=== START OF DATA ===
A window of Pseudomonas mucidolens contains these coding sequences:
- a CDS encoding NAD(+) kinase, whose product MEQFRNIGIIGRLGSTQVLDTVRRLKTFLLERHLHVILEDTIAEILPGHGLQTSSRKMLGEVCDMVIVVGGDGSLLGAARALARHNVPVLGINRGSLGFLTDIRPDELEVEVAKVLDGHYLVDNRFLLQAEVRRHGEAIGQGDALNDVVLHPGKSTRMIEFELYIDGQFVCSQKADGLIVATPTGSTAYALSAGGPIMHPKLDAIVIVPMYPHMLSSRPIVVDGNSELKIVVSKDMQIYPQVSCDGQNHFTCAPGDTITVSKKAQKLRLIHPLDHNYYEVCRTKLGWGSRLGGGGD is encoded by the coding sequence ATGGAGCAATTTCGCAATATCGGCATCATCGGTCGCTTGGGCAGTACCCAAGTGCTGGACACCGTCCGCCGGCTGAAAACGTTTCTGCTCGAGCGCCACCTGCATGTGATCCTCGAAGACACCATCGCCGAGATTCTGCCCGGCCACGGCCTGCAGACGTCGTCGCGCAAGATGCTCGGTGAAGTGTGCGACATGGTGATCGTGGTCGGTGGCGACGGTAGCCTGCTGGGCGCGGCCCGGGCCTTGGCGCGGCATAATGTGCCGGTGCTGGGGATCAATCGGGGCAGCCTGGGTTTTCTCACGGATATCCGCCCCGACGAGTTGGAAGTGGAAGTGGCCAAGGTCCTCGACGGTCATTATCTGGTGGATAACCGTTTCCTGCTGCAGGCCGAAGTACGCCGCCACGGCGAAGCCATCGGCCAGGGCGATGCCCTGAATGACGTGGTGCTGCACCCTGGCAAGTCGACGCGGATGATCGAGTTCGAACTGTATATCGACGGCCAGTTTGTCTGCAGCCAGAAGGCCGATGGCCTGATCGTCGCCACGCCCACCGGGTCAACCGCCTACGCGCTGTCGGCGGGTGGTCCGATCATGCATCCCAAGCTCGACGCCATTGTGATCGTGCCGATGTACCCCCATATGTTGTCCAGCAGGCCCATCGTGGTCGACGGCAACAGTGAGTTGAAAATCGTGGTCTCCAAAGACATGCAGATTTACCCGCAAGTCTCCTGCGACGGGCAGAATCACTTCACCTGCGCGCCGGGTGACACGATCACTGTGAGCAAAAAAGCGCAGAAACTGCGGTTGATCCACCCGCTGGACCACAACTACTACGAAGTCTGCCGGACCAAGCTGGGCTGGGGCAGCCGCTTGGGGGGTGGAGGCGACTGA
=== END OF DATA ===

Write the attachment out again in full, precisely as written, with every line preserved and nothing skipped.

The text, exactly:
A window of Pseudomonas mucidolens contains these coding sequences:
- a CDS encoding NAD(+) kinase, whose product MEQFRNIGIIGRLGSTQVLDTVRRLKTFLLERHLHVILEDTIAEILPGHGLQTSSRKMLGEVCDMVIVVGGDGSLLGAARALARHNVPVLGINRGSLGFLTDIRPDELEVEVAKVLDGHYLVDNRFLLQAEVRRHGEAIGQGDALNDVVLHPGKSTRMIEFELYIDGQFVCSQKADGLIVATPTGSTAYALSAGGPIMHPKLDAIVIVPMYPHMLSSRPIVVDGNSELKIVVSKDMQIYPQVSCDGQNHFTCAPGDTITVSKKAQKLRLIHPLDHNYYEVCRTKLGWGSRLGGGGD is encoded by the coding sequence ATGGAGCAATTTCGCAATATCGGCATCATCGGTCGCTTGGGCAGTACCCAAGTGCTGGACACCGTCCGCCGGCTGAAAACGTTTCTGCTCGAGCGCCACCTGCATGTGATCCTCGAAGACACCATCGCCGAGATTCTGCCCGGCCACGGCCTGCAGACGTCGTCGCGCAAGATGCTCGGTGAAGTGTGCGACATGGTGATCGTGGTCGGTGGCGACGGTAGCCTGCTGGGCGCGGCCCGGGCCTTGGCGCGGCATAATGTGCCGGTGCTGGGGATCAATCGGGGCAGCCTGGGTTTTCTCACGGATATCCGCCCCGACGAGTTGGAAGTGGAAGTGGCCAAGGTCCTCGACGGTCATTATCTGGTGGATAACCGTTTCCTGCTGCAGGCCGAAGTACGCCGCCACGGCGAAGCCATCGGCCAGGGCGATGCCCTGAATGACGTGGTGCTGCACCCTGGCAAGTCGACGCGGATGATCGAGTTCGAACTGTATATCGACGGCCAGTTTGTCTGCAGCCAGAAGGCCGATGGCCTGATCGTCGCCACGCCCACCGGGTCAACCGCCTACGCGCTGTCGGCGGGTGGTCCGATCATGCATCCCAAGCTCGACGCCATTGTGATCGTGCCGATGTACCCCCATATGTTGTCCAGCAGGCCCATCGTGGTCGACGGCAACAGTGAGTTGAAAATCGTGGTCTCCAAAGACATGCAGATTTACCCGCAAGTCTCCTGCGACGGGCAGAATCACTTCACCTGCGCGCCGGGTGACACGATCACTGTGAGCAAAAAAGCGCAGAAACTGCGGTTGATCCACCCGCTGGACCACAACTACTACGAAGTCTGCCGGACCAAGCTGGGCTGGGGCAGCCGCTTGGGGGGTGGAGGCGACTGA